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I know the question already has a solution (eg. this question) but I really can't afford to attach the mapping logic in the same assembly where the domain (POCO classes) is.

Is there any other way?

I found this nice blog post but I couldn't get it working. Here is the model:

public class Institute
        Code omitted

    protected virtual ICollection<InstituteText> InnerInstituteTexts { get; set; }

    private InstituteTextSet _TextSets;

    public InstituteTextSet Texts 
            if (_TextSets == null)
                _TextSets = new InstituteTextSet(InnerInstituteTexts);

            return _TextSets;

Mapping code:

var instituteTextExpression = ObjectAccessor<Institute>.CreateExpression<ICollection<InstituteText>>("InnerInstituteTexts");

    .HasForeignKey(t => t.InstituteId);

where CreateExpression is defined as:

public static Expression<Func<T, TResult>> CreateExpression<TResult>(string propertyOrFieldName)
    ParameterExpression param = Expression.Parameter(typeof(T), "propertyOrFieldContainer");
    Expression body = Expression.PropertyOrField(param, propertyOrFieldName);
    LambdaExpression lambda = Expression.Lambda(typeof(Func<T, TResult>), body, param);

    return (Expression<Func<T, TResult>>) lambda;

the error I get is:

Initialization method Studentum.Core.Tests.InstituteTests.Initialize threw exception. System.TypeInitializationException: System.TypeInitializationException: The type initializer for 'Studentum.Core.FluentCoreRepositoryFactory' threw an exception. ---> System.InvalidOperationException: The configured property 'InnerInstituteTexts' is not a declared property on the entity 'Institute'. Verify that it has not been explicitly excluded from the model and that it is a valid primitive property..

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I know it's not the answer you're looking for, but do you know NHibernate supports that scenario out of the box and without hacks? –  Diego Mijelshon Mar 9 '11 at 13:51
We used NHibernate in a test project together with the Fluent mapping "framework". Did you try this? wiki.fluentnhibernate.org/Fluent_mapping_private_properties –  Kralizek Mar 9 '11 at 13:54
@Kralizek: As said, this is supported out of the box with XML mappings. It's probably harder to do with Fluent (I don't use it), but that's not what I suggested. –  Diego Mijelshon Mar 9 '11 at 14:48
@DiegoMijelshon: sorry! i misunderstood your comment. I thought you were asking if NHibernate supported this scenario, and not suggesting it. Anyway, we took off NH because of some weird requisites on the classes (everything has to be virtual, can't use custom collections and so on). Basically we felt like NH forced us to bend our model to its need. We didn't like the idea, and, lucky, EF4 hasn't the same requirements. We're quite happy with the classic EF4 but EF4.1 is even better for the fluent mappings and for the new surface API. The only problem are this non-public properties. –  Kralizek Mar 9 '11 at 16:40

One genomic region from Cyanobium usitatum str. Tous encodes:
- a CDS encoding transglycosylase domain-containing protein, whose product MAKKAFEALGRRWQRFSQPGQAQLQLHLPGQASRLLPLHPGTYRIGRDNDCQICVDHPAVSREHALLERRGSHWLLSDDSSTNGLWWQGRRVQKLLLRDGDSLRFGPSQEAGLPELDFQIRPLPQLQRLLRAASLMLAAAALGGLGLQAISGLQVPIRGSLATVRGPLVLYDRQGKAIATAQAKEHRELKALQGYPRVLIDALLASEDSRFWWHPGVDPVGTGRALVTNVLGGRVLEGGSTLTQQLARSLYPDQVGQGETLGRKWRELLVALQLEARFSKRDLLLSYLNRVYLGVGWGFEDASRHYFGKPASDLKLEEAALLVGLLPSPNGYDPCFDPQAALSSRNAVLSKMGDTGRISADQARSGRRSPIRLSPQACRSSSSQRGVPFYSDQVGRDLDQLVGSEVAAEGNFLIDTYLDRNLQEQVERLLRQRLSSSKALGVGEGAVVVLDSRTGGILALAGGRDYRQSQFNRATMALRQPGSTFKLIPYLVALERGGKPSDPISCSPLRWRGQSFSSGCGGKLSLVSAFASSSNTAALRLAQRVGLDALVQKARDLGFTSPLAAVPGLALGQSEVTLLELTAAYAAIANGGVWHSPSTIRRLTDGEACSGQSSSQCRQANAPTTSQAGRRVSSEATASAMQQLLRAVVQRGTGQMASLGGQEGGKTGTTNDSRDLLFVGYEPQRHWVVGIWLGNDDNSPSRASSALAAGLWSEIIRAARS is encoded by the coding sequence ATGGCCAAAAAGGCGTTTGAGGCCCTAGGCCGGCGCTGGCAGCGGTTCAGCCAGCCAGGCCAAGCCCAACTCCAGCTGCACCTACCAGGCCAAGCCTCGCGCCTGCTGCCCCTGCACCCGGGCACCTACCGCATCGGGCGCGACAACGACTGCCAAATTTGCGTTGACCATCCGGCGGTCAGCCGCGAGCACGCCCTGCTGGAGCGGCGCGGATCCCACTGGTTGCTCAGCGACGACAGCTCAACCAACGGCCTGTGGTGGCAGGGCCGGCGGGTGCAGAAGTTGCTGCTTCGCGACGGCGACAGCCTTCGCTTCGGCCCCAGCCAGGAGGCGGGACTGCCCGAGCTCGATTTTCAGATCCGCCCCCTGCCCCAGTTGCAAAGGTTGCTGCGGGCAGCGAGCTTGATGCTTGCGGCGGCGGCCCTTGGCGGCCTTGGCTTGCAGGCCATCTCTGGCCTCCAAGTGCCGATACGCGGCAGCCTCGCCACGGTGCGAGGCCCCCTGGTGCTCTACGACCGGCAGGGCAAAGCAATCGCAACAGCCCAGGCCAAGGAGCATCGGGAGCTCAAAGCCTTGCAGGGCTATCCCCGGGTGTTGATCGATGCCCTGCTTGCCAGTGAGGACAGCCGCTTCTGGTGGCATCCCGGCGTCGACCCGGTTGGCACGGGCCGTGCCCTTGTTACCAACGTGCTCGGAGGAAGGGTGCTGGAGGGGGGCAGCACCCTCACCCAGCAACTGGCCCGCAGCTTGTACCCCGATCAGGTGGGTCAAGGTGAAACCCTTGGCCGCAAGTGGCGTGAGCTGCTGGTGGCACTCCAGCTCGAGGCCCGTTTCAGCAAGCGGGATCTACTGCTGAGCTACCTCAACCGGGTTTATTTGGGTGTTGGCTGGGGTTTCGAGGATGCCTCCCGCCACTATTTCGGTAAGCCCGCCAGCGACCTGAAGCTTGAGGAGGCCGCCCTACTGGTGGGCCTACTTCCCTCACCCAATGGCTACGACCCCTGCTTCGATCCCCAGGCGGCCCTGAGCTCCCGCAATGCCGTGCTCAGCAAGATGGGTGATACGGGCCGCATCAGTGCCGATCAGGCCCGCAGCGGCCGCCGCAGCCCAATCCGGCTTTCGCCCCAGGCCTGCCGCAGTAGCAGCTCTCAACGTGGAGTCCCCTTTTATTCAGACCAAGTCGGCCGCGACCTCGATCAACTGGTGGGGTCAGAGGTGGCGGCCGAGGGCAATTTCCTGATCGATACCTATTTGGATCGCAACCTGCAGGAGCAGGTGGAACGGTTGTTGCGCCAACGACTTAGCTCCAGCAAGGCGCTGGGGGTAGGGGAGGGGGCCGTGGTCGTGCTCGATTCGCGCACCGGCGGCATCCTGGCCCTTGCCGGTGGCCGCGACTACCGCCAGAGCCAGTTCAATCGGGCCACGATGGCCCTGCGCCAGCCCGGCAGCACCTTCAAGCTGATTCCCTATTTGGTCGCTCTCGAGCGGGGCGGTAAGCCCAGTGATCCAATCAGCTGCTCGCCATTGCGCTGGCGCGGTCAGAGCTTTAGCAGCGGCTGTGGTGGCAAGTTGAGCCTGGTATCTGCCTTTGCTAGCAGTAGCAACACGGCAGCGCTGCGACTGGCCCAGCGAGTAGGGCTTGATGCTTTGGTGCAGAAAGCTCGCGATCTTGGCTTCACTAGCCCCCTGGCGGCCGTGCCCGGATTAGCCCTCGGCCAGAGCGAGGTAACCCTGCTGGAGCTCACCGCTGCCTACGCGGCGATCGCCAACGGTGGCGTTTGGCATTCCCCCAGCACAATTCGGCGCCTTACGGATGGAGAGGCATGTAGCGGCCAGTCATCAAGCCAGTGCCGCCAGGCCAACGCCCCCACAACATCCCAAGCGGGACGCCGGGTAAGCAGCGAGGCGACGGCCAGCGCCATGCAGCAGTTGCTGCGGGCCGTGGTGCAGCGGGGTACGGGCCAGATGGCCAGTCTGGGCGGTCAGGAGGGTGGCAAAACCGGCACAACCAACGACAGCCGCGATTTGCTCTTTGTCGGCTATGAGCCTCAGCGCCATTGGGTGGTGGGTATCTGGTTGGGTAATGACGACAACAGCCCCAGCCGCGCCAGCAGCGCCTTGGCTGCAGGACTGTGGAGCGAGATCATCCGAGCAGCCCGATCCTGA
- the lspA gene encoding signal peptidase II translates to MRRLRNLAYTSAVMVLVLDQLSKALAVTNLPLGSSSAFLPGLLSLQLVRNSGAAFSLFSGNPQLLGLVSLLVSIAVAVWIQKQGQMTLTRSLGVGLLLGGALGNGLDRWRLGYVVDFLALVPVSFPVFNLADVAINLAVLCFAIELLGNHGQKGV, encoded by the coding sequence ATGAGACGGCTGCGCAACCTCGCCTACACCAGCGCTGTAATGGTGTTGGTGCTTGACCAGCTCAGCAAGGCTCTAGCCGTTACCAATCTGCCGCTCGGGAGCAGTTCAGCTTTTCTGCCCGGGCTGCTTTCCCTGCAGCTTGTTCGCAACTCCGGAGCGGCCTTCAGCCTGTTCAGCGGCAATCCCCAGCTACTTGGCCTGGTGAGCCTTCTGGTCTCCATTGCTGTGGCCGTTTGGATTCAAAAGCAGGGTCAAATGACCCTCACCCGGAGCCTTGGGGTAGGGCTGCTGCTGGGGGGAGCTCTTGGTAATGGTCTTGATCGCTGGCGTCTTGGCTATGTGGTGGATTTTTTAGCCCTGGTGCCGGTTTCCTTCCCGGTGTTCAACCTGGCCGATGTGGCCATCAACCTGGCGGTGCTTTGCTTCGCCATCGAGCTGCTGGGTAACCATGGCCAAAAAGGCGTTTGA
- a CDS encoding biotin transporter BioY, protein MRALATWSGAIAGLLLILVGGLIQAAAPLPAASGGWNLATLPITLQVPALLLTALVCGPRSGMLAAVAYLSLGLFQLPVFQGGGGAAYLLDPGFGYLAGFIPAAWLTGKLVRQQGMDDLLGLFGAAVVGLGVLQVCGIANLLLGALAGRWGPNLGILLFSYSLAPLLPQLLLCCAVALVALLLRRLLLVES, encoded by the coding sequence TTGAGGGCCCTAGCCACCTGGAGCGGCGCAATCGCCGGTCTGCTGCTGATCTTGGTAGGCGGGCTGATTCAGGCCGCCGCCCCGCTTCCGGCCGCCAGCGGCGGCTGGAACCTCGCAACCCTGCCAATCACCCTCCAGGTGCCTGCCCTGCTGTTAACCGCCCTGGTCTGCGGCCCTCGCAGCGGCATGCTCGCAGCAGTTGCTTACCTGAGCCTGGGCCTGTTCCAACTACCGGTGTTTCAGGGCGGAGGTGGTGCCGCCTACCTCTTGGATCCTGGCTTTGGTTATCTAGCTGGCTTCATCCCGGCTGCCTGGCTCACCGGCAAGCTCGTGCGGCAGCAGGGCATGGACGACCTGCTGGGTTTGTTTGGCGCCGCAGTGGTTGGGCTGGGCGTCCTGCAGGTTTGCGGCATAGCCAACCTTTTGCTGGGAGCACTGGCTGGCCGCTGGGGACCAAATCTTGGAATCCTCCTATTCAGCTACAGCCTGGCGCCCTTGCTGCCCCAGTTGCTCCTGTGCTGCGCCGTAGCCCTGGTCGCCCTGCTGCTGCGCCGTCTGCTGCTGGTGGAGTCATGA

@Kralizek: in my experience it's the other way around: NH doesn't force anything weird except the virtual properties (which are also required by EF if you want lazy loading, BTW) and it's highly extensible. EF is extremely rigid, and doesn't support the most basic things (like enums). But do whatever works for you :-) –  Diego Mijelshon Mar 9 '11 at 16:58
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1 Answer

up vote 8 down vote accepted

The first thing that came to mind is the InternalsVisibleTo assembly attribute. This allows you to name "friend" assemblies that also have access to internal members. I wasn't sure if this would work with EF CodeFirst, but I tried it and it appears to work just fine. You would have to change your model assembly slightly, but I think it is a reasonable change.

You would first need to change your property declaration to protected internal:

 protected internal virtual ICollection<InstituteText> InnerInstituteTexts { get; set; }

Then, in your model assembly, add the InternalsVisibleTo assembly attribute in your AssemblyInfo.cs file with the name of your mapping assembly.

[assembly: InternalsVisibleTo("MappingAssemblyName")]

Finally, you can define your mapping of the property in the mapping assembly like any other publicly accessible property.

institute.HasMany(i => i.InnerInstituteTexts)
    .HasForeignKey(t => t.InstituteId);
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I read about this solution but isn't this breaking the "persistence unaware context" requisite since the assembly containing the entities must reference the assembly containing the mappings. –  Kralizek Sep 19 '11 at 7:53
It is naming your mapping assembly in the assembly attribute. However, it is not referencing the assembly (no circular dependency problem), the mapping classes, entity framework, or anything persistence specific. I would argue from a practical perspective this still leaves your model "persistence unaware". If you want to get to a very technical level about "awareness", one could make the claim that your model is already exposed to details about persistence because you must make all mapped properties virtual. –  Michael Petito Sep 19 '11 at 15:29
This is the way to go. I'm just a bit disappointed that a feature supported in EF4 is not supported in Code-First. –  Kralizek Sep 20 '11 at 7:47
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